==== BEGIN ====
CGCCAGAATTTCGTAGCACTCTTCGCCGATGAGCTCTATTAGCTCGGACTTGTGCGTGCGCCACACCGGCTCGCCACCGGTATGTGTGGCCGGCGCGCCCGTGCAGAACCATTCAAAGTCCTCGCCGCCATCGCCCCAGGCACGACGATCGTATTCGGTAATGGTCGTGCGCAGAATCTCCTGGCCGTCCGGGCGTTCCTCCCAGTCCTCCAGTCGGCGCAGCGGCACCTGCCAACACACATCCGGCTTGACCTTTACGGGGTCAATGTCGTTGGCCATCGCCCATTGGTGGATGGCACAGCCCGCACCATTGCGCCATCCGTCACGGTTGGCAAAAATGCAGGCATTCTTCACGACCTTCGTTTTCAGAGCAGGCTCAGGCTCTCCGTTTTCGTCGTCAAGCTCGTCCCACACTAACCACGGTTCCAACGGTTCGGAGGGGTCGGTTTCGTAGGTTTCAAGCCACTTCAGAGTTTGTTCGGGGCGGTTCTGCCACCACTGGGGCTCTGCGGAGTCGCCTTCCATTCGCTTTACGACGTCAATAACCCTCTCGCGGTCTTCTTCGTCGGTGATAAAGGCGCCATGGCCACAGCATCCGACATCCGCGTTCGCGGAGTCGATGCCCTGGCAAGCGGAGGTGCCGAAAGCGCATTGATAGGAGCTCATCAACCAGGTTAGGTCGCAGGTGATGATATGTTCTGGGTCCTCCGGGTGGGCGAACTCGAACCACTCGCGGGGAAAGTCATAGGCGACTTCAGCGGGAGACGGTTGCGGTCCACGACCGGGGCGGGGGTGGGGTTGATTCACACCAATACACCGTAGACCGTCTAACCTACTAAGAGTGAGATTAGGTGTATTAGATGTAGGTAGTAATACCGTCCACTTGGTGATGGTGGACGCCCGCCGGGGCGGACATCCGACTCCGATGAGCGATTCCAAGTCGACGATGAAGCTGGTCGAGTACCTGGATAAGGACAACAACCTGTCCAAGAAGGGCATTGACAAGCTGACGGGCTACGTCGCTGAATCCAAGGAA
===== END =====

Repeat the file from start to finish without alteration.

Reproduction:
CGCCAGAATTTCGTAGCACTCTTCGCCGATGAGCTCTATTAGCTCGGACTTGTGCGTGCGCCACACCGGCTCGCCACCGGTATGTGTGGCCGGCGCGCCCGTGCAGAACCATTCAAAGTCCTCGCCGCCATCGCCCCAGGCACGACGATCGTATTCGGTAATGGTCGTGCGCAGAATCTCCTGGCCGTCCGGGCGTTCCTCCCAGTCCTCCAGTCGGCGCAGCGGCACCTGCCAACACACATCCGGCTTGACCTTTACGGGGTCAATGTCGTTGGCCATCGCCCATTGGTGGATGGCACAGCCCGCACCATTGCGCCATCCGTCACGGTTGGCAAAAATGCAGGCATTCTTCACGACCTTCGTTTTCAGAGCAGGCTCAGGCTCTCCGTTTTCGTCGTCAAGCTCGTCCCACACTAACCACGGTTCCAACGGTTCGGAGGGGTCGGTTTCGTAGGTTTCAAGCCACTTCAGAGTTTGTTCGGGGCGGTTCTGCCACCACTGGGGCTCTGCGGAGTCGCCTTCCATTCGCTTTACGACGTCAATAACCCTCTCGCGGTCTTCTTCGTCGGTGATAAAGGCGCCATGGCCACAGCATCCGACATCCGCGTTCGCGGAGTCGATGCCCTGGCAAGCGGAGGTGCCGAAAGCGCATTGATAGGAGCTCATCAACCAGGTTAGGTCGCAGGTGATGATATGTTCTGGGTCCTCCGGGTGGGCGAACTCGAACCACTCGCGGGGAAAGTCATAGGCGACTTCAGCGGGAGACGGTTGCGGTCCACGACCGGGGCGGGGGTGGGGTTGATTCACACCAATACACCGTAGACCGTCTAACCTACTAAGAGTGAGATTAGGTGTATTAGATGTAGGTAGTAATACCGTCCACTTGGTGATGGTGGACGCCCGCCGGGGCGGACATCCGACTCCGATGAGCGATTCCAAGTCGACGATGAAGCTGGTCGAGTACCTGGATAAGGACAACAACCTGTCCAAGAAGGGCATTGACAAGCTGACGGGCTACGTCGCTGAATCCAAGGAA